Will We Ever Have Clean Data?




  • SDF is a compiler and build system that leverages static analysis to comprehensively examine SQL code at warehouse scale. By considering all queries in any dialect simultaneously, SDF builds a rich dependency graph and provides a holistic view of your data assets, empowering you to uncover problems proactively and optimize your data infrastructure like never before. (View Highlight)
  • The standout feature of SDF is its ability to annotate your SQL sources with rich metadata and reason about them together. SDF metadata can range from simple types and classifiers (PII) to table visibility and privacy policies (Anonymize). When SDF performs its static analysis, it takes this metadata into account, propagates it throughout your SQL sources with Information Flow Theory, and enforces built-in and user-defined rules. We call these Checks. Here are some simple examples of powerful SDF Checks: (View Highlight)
  • Because no company is the same, measuring a business, as was the case for us when we were measuring our win rates, is a creative process. Inevitably, even the best laid reporting plans give way to a lot of exploratory messes. Each potential metric produces a bunch of analyses to assess it; each analysis produces more questions and ad hoc offshoots. Multiply this by all the metrics and dashboards on your blueprint, and complicate it by constantly shifting the business underneath it, and the development process looks less like an organized construction site and more like an artist’s studio or a writer’s desk. (View Highlight)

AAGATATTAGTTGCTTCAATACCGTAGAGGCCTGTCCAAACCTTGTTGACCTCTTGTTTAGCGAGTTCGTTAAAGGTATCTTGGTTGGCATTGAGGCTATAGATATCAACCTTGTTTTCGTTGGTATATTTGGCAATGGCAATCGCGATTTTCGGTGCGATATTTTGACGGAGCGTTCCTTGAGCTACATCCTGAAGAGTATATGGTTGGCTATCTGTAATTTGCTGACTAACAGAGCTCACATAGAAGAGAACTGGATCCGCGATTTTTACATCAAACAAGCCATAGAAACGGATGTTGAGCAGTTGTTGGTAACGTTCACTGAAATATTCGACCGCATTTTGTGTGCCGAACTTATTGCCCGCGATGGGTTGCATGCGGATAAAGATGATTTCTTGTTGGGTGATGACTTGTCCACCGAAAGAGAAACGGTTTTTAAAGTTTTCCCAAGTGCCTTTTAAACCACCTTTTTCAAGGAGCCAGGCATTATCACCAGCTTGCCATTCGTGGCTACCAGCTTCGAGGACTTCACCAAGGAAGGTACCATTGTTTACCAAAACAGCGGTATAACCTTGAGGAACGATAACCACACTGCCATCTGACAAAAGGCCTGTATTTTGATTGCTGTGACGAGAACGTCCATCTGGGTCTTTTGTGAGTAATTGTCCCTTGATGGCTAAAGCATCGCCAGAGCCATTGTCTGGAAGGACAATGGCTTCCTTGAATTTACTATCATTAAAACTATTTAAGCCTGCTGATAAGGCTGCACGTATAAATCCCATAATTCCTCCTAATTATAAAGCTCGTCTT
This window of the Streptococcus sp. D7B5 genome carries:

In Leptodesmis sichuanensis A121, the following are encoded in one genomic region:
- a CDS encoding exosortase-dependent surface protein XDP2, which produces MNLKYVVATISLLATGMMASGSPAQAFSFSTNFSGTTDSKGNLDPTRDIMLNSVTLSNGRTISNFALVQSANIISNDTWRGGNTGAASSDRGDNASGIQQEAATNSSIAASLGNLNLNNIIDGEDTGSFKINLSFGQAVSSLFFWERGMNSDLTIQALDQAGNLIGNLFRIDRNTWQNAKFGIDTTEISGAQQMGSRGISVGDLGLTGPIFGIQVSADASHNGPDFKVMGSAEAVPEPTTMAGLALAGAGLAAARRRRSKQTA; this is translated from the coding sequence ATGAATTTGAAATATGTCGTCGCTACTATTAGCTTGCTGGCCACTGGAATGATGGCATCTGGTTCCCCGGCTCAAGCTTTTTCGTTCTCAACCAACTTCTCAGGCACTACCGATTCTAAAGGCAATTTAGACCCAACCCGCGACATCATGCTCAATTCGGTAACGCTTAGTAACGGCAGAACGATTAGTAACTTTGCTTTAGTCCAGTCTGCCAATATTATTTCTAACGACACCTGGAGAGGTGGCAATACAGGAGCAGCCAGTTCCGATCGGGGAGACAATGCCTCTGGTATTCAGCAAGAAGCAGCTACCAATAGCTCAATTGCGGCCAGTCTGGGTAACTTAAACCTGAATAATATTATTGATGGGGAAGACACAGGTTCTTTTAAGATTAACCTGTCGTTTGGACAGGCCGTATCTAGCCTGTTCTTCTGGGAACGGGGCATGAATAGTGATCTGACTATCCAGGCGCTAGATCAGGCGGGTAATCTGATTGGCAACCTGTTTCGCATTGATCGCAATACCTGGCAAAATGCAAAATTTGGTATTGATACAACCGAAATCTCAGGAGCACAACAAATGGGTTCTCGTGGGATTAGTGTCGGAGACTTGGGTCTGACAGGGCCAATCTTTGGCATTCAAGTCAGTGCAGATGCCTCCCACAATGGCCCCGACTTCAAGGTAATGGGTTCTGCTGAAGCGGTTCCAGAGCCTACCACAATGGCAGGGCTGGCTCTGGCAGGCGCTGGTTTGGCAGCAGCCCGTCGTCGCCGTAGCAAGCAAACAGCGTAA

• This dynamic actively works against a lot of our existing data quality tools. Those tools typically encourage a slow march towards stability—over time, data teams should gradually add more models, tests, policies, and contracts. But data and the things people create with it are often more dynamic than that ( (View Highlight)
  • A high-quality dataset is one that is consistent with the business concept it represents. Excluding the datasets that sit behind legally-defined financial metrics,3 those business concepts are often fluid. New OKRs get spun up every quarter; projects take off or wind down; new data sources become urgent requirements as business initiatives change. Data teams have to absorb every change from every department they serve. (View Highlight)
  • In this sense, dbt models can be akin to functions in a piece of software. You want them to be short and non-repeating. To judge a dbt project by how many models it has is like judging a program by how many functions it has: More isn’t better, but fewer isn’t better either. It’s about what the functions do, not how many there are. (View Highlight)